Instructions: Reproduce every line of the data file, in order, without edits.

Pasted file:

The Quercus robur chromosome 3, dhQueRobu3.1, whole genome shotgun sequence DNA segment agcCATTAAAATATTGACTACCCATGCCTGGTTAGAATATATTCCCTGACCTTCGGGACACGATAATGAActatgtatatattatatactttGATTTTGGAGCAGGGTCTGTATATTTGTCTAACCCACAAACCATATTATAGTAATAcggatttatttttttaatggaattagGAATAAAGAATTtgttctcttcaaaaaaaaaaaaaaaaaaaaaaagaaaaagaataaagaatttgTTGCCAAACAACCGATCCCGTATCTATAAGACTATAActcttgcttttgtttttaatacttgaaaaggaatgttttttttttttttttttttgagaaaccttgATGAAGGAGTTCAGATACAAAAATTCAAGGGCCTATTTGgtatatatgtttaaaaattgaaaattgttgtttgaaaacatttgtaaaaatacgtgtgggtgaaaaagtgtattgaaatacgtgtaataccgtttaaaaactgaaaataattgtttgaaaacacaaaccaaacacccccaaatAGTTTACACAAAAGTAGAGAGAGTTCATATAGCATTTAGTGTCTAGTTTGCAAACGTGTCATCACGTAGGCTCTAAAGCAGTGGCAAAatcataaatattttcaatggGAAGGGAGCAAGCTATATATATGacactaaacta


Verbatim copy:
The Quercus robur chromosome 3, dhQueRobu3.1, whole genome shotgun sequence DNA segment agcCATTAAAATATTGACTACCCATGCCTGGTTAGAATATATTCCCTGACCTTCGGGACACGATAATGAActatgtatatattatatactttGATTTTGGAGCAGGGTCTGTATATTTGTCTAACCCACAAACCATATTATAGTAATAcggatttatttttttaatggaattagGAATAAAGAATTtgttctcttcaaaaaaaaaaaaaaaaaaaaaaagaaaaagaataaagaatttgTTGCCAAACAACCGATCCCGTATCTATAAGACTATAActcttgcttttgtttttaatacttgaaaaggaatgttttttttttttttttttttgagaaaccttgATGAAGGAGTTCAGATACAAAAATTCAAGGGCCTATTTGgtatatatgtttaaaaattgaaaattgttgtttgaaaacatttgtaaaaatacgtgtgggtgaaaaagtgtattgaaatacgtgtaataccgtttaaaaactgaaaataattgtttgaaaacacaaaccaaacacccccaaatAGTTTACACAAAAGTAGAGAGAGTTCATATAGCATTTAGTGTCTAGTTTGCAAACGTGTCATCACGTAGGCTCTAAAGCAGTGGCAAAatcataaatattttcaatggGAAGGGAGCAAGCTATATATATGacactaaacta